Estate and gift tax: Opposite-sex couples had substantial advantages over same-sex couples when it came to estate and gift taxation before the Windsor decision, including the availability of the estate tax Sec. 2056(a) marital deduction, which allows an unlimited deduction for property passing from a decedent to a surviving spouse. In Windsor’s case, this tax-free transfer was not allowed. Moving forward, the estates of same-sex spouses will be able to use the marital deduction.

    Gift splitting allows a spouse to increase his or her total annual gift tax exemption by combining both spouses’ exemption amount. For the 2013 tax year, the gift tax annual exclusion is $14,000 per individual gift. Gift splitting allows one spouse to make a gift to an individual and split the gift with the other spouse, thus allowing one spouse to donate up to $28,000 before potentially being taxed on the gift. Same-sex married couples are encouraged to amend current estate plans to take advantage of the marital deduction and gift splitting now available to them.

    Employer/employee benefits: In states that allow or recognize same-sex marriage, group health benefits for same-sex spouses are no longer subject to federal tax. In addition, spousal benefits offered under group health plans must be extended to same-sex spouses. Qualified retirement plans are also now required to allow same-sex spouses to claim survivor benefits. Employers in states that recognize same-sex marriage will presumably need to amend plans to cover same-sex spouses.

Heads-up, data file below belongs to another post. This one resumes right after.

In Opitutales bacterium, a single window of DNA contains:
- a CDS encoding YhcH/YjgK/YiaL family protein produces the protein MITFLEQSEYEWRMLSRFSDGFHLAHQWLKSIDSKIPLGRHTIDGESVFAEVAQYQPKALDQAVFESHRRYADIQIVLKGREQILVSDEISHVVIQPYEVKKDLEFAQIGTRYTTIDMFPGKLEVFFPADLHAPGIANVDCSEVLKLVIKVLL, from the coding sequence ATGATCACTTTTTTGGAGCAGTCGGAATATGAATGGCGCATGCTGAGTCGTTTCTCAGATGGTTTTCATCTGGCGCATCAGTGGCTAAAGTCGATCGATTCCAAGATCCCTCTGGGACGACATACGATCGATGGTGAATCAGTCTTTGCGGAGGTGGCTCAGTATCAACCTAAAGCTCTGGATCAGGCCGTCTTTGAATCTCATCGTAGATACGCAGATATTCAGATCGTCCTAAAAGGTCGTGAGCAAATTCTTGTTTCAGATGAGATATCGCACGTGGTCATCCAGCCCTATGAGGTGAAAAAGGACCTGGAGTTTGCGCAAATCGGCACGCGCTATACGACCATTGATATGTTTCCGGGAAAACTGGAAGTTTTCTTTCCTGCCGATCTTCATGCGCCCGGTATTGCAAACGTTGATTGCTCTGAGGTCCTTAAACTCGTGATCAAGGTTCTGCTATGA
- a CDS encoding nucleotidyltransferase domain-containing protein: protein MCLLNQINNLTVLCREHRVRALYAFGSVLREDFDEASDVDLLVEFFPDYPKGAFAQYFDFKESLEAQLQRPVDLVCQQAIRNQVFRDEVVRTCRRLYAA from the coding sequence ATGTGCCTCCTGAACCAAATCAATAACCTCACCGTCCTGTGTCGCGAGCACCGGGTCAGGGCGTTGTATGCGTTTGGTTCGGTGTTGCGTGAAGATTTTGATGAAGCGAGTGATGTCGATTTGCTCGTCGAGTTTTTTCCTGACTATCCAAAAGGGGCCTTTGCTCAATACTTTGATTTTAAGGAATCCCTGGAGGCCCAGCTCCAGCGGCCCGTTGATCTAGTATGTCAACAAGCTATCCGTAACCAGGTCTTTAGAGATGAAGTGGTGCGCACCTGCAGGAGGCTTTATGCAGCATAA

IRS Guidance and Practitioner Actions

    The IRS will need substantial time to develop new policies and issue guidance covering all affected areas of federal tax law. The IRS issued its first guidance on Aug. 29 (Rev. Rul. 2013-17). This ruling said that the IRS will treat legally married same-sex couples as married for all federal tax purposes.

    The main issues the ruling addressed are:

    • Taxpayers will be allowed to apply the holding in Windsor retroactively to tax years that are still open, and not just prospectively.
    • Marriages of same-sex couples who were married in a state that permits same-sex marriages but who now live in states that do not recognize them will be recognized for federal tax purposes.

    Same-sex spouses who filed separate federal income tax returns in the past due to DOMA should consider filing amended returns. The statute of limitation for amending a tax return is generally the later of three years from the filing due date (including extensions) or two years after the taxes are paid. Also, same-sex married couples should look at previously filed estate and gift tax returns to see if they can be amended to reflect the changes.

    Rev. Rul. 2013-17 did not address procedures for employers who wish to file refund claims for payroll taxes paid on previously taxed health insurance and fringe benefits provided to same-sex spouses. It also did not provide guidance on cafeteria plans and on how qualified retirement plans and other tax-favored arrangements should treat same-sex spouses for periods before the revenue ruling’s effective date.

    Practitioners should be aware of the changes for same-sex couples and any retroactive claims that should be made prior to expiration of the statute of limitation. In addition, practitioners should contact affected clients to amend tax planning strategies and any estate tax plans that are already in place.

    EditorNotes

    Mark Cook is a partner with SingerLewak LLP in Irvine, Calif.

    For additional information about these items, contact Mr. Cook at 949-261-8600, ext. 2143, or mcook@singerlewak.com.

    Unless otherwise noted, contributors are members of or associated with SingerLewak LLP.




    A A A


     
    Copyright © 2006-2014 American Institute of CPAs.